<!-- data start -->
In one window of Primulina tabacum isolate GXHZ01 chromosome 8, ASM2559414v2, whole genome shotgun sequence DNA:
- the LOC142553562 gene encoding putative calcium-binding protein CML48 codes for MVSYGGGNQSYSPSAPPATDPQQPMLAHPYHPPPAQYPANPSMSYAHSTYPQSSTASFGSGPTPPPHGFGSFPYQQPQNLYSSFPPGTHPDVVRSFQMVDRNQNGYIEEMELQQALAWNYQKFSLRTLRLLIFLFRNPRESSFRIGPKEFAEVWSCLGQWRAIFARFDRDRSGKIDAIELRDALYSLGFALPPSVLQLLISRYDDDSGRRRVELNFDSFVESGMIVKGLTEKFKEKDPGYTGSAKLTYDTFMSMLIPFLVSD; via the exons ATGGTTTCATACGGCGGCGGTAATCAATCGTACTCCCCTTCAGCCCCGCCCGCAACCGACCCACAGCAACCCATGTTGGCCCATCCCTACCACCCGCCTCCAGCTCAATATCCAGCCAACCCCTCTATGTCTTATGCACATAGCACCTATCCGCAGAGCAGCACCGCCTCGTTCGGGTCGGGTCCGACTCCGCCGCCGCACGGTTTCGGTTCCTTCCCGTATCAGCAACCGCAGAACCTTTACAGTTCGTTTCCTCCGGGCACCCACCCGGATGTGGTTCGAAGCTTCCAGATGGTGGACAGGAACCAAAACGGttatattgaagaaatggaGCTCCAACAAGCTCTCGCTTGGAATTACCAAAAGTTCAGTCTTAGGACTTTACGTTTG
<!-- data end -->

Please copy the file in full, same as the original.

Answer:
In one window of Primulina tabacum isolate GXHZ01 chromosome 8, ASM2559414v2, whole genome shotgun sequence DNA:
- the LOC142553562 gene encoding putative calcium-binding protein CML48 codes for MVSYGGGNQSYSPSAPPATDPQQPMLAHPYHPPPAQYPANPSMSYAHSTYPQSSTASFGSGPTPPPHGFGSFPYQQPQNLYSSFPPGTHPDVVRSFQMVDRNQNGYIEEMELQQALAWNYQKFSLRTLRLLIFLFRNPRESSFRIGPKEFAEVWSCLGQWRAIFARFDRDRSGKIDAIELRDALYSLGFALPPSVLQLLISRYDDDSGRRRVELNFDSFVESGMIVKGLTEKFKEKDPGYTGSAKLTYDTFMSMLIPFLVSD; via the exons ATGGTTTCATACGGCGGCGGTAATCAATCGTACTCCCCTTCAGCCCCGCCCGCAACCGACCCACAGCAACCCATGTTGGCCCATCCCTACCACCCGCCTCCAGCTCAATATCCAGCCAACCCCTCTATGTCTTATGCACATAGCACCTATCCGCAGAGCAGCACCGCCTCGTTCGGGTCGGGTCCGACTCCGCCGCCGCACGGTTTCGGTTCCTTCCCGTATCAGCAACCGCAGAACCTTTACAGTTCGTTTCCTCCGGGCACCCACCCGGATGTGGTTCGAAGCTTCCAGATGGTGGACAGGAACCAAAACGGttatattgaagaaatggaGCTCCAACAAGCTCTCGCTTGGAATTACCAAAAGTTCAGTCTTAGGACTTTACGTTTG